Unfortunately, good data is a limiting factor. There's relatively little data collected about Arab Americans specifically, and of the available data, little was available before September 11th, which is necessary to provide a meaningful contrast.
In your 2011 empirical study “Suicide among Arab Americans,” you found that suicide rates were lower among Arab Americans than non-ethnic white Americans, and you concluded that qualities like strong family bonds, communalism, and positive ethnic group identity protect Arab Americans against suicide. Did you still find the comparatively low rates of suicide among Arab Americans surprising given the high levels of discrimination and acculturative stress this community is often exposed to?
Yes, that is surprising, although ethnic minorities, including Black Americans and Latino Americans commonly have lower rates of suicide than Whites – even despite higher levels of discrimination and acculturative stress. It's likely that although these factors do contribute to poor mental health generally, they are processed and coped with in qualitatively different ways, and may not lead to the suicide consequences that similarly traumatic experiences lead to in Whites.
In the past five years, has new research been published to systematically assess the effects of immigration and acculturation on the health of Arab Americans?
There are certainly research teams that are actively working in this area, with really interesting results. However, because of the lack of high-quality available data, we still know relatively little about the effects of these exposures on the health of Arab Americans more generally.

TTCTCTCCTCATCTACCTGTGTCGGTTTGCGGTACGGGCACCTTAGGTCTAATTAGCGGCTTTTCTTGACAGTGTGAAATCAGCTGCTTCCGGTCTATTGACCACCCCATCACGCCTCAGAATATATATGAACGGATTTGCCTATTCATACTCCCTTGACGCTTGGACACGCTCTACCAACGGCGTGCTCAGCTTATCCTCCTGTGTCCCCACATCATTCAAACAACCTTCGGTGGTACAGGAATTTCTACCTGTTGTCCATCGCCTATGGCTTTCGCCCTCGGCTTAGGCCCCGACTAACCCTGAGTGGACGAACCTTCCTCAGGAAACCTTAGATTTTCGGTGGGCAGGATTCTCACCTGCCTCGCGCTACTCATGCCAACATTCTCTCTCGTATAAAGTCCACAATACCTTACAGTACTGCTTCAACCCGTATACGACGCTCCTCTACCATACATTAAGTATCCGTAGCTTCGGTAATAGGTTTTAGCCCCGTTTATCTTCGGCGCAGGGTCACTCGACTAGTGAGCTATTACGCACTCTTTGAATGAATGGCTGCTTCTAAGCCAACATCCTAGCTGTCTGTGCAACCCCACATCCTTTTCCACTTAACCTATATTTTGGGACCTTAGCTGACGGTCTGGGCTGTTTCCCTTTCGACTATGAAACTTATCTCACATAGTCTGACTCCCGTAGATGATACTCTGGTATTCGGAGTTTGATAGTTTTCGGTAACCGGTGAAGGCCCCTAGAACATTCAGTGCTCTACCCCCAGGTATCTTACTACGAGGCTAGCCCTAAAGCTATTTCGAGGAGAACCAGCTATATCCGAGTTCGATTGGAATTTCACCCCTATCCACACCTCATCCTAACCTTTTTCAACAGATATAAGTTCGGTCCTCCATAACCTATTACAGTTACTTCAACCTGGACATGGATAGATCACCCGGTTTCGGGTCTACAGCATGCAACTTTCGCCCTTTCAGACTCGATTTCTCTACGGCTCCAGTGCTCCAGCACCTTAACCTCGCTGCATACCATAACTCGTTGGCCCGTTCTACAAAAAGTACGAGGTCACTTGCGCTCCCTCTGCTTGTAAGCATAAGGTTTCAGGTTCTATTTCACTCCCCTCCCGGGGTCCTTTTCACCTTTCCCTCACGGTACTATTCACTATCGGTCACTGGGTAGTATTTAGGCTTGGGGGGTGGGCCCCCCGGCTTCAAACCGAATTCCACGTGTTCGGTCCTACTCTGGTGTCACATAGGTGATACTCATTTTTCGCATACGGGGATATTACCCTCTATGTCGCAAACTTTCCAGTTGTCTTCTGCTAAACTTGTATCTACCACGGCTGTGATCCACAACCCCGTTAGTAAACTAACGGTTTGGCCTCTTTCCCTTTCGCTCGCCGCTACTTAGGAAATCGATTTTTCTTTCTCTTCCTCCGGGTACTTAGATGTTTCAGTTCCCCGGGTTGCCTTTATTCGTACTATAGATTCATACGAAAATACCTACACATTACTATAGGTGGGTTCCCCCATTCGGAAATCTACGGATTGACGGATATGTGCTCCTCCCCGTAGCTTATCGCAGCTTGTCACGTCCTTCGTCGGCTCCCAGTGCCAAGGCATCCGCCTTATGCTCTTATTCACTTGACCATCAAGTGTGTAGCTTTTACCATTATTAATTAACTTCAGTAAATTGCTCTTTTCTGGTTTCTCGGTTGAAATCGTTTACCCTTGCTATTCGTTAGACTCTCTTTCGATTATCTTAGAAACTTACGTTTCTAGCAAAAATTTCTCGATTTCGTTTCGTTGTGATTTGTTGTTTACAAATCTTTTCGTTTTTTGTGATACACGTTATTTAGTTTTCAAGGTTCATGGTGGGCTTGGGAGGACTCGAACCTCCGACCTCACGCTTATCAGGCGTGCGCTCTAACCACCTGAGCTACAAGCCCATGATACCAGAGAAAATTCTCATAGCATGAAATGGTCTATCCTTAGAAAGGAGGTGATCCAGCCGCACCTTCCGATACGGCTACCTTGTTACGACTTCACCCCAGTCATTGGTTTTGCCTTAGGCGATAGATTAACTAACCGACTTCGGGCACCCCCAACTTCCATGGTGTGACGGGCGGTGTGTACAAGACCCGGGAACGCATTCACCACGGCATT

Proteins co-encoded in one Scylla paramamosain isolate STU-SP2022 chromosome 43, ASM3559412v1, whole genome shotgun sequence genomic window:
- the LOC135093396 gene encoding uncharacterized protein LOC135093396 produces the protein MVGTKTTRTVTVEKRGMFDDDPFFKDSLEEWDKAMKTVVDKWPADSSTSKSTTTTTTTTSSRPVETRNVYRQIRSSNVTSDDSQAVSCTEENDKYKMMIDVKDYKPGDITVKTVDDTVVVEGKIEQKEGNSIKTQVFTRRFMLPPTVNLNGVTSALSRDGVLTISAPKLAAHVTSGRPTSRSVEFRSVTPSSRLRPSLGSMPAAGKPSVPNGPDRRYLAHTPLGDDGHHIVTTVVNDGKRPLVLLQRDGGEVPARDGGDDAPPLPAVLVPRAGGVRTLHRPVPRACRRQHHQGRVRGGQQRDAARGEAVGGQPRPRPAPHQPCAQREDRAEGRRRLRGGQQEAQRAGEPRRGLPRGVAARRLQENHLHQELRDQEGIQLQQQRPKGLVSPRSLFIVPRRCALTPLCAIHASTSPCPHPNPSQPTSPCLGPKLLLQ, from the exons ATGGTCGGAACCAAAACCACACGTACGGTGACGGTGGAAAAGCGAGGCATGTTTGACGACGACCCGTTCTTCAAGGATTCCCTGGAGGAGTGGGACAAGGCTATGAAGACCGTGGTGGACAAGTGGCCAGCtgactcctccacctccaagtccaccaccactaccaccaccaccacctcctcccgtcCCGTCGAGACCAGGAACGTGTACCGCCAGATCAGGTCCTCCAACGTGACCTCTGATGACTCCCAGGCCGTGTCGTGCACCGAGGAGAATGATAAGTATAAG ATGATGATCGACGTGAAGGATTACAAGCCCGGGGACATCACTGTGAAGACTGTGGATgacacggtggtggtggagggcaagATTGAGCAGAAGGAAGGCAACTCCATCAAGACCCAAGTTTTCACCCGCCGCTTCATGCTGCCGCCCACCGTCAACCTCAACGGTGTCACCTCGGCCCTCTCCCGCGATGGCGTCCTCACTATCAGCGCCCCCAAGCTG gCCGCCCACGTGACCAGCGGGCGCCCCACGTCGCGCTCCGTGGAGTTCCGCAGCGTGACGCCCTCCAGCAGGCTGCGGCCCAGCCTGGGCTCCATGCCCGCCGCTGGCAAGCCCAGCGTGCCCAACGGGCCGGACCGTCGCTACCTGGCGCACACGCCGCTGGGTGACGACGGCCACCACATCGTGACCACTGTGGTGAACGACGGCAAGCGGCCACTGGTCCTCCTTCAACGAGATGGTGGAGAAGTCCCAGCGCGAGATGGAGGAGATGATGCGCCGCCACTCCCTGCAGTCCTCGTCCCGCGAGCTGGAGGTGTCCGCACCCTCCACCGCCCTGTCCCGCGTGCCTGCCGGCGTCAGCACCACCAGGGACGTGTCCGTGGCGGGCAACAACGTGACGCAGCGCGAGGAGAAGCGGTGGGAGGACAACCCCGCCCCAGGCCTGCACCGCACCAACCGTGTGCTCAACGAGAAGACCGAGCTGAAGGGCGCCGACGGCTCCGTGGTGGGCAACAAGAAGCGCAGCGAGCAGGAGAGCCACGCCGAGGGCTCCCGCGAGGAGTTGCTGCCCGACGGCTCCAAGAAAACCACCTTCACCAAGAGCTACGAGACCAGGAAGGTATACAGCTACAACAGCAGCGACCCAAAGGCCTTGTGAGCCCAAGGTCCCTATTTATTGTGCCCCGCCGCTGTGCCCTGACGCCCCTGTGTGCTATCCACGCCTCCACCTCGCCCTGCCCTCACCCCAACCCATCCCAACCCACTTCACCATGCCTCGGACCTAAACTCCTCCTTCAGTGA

What are the main health issues affecting today’s Arab American community?
Most importantly, Arab Americans suffer higher rates of common non-communicable disease, including obesity, diabetes, and cardiovascular disease. Smoking also continues to be a serious problem in our community – particularly hookah smoking which for obvious cultural reasons, continues to be prevalent. Another challenge in our community is violence, particularly among young men. Relative to White men of the same age groups, we found that Arab Americans were six times more likely to die of homicide, for example.
Dr. Abdulrahman M El-Sayed is a population health scientist and Assistant Professor of Epidemiology at Columbia University. He is also a Fellow at Demos, a public policy organization based in New York. Dr. El-Sayed is a frequent commentator on health policy and public health issues. His work has been published in the New York Times, the Guardian, Al Jazeera, CNN, and the Huffington Post. He appears regularly on Al Jazeera America to discuss public health challenges.
Dr. El-Sayed completed his medical degree at Columbia University as a Soros Fellow. He holds a DPhil in Population Health from Oxford University, where he was a Rhodes Scholar.